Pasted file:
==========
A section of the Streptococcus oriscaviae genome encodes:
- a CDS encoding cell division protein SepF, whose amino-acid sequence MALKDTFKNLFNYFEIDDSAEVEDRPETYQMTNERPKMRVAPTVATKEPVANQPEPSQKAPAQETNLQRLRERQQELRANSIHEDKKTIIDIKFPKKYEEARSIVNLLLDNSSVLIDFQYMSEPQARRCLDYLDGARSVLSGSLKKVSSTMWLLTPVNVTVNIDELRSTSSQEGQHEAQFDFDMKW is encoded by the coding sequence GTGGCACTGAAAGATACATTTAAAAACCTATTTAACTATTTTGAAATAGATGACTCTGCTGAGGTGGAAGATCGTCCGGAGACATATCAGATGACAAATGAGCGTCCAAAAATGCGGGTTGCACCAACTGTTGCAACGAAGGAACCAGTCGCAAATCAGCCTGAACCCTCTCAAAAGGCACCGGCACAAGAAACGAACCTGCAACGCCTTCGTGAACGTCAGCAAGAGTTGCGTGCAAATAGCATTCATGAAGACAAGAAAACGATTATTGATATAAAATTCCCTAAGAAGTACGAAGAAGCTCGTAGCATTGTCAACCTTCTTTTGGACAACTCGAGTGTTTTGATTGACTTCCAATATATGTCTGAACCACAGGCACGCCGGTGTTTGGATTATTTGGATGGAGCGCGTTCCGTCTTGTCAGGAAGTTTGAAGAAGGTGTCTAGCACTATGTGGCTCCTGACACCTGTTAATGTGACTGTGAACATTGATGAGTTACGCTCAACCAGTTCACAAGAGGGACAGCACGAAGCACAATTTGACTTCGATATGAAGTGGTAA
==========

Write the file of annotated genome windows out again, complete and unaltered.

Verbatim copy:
A section of the Streptococcus oriscaviae genome encodes:
- a CDS encoding cell division protein SepF, whose amino-acid sequence MALKDTFKNLFNYFEIDDSAEVEDRPETYQMTNERPKMRVAPTVATKEPVANQPEPSQKAPAQETNLQRLRERQQELRANSIHEDKKTIIDIKFPKKYEEARSIVNLLLDNSSVLIDFQYMSEPQARRCLDYLDGARSVLSGSLKKVSSTMWLLTPVNVTVNIDELRSTSSQEGQHEAQFDFDMKW is encoded by the coding sequence GTGGCACTGAAAGATACATTTAAAAACCTATTTAACTATTTTGAAATAGATGACTCTGCTGAGGTGGAAGATCGTCCGGAGACATATCAGATGACAAATGAGCGTCCAAAAATGCGGGTTGCACCAACTGTTGCAACGAAGGAACCAGTCGCAAATCAGCCTGAACCCTCTCAAAAGGCACCGGCACAAGAAACGAACCTGCAACGCCTTCGTGAACGTCAGCAAGAGTTGCGTGCAAATAGCATTCATGAAGACAAGAAAACGATTATTGATATAAAATTCCCTAAGAAGTACGAAGAAGCTCGTAGCATTGTCAACCTTCTTTTGGACAACTCGAGTGTTTTGATTGACTTCCAATATATGTCTGAACCACAGGCACGCCGGTGTTTGGATTATTTGGATGGAGCGCGTTCCGTCTTGTCAGGAAGTTTGAAGAAGGTGTCTAGCACTATGTGGCTCCTGACACCTGTTAATGTGACTGTGAACATTGATGAGTTACGCTCAACCAGTTCACAAGAGGGACAGCACGAAGCACAATTTGACTTCGATATGAAGTGGTAA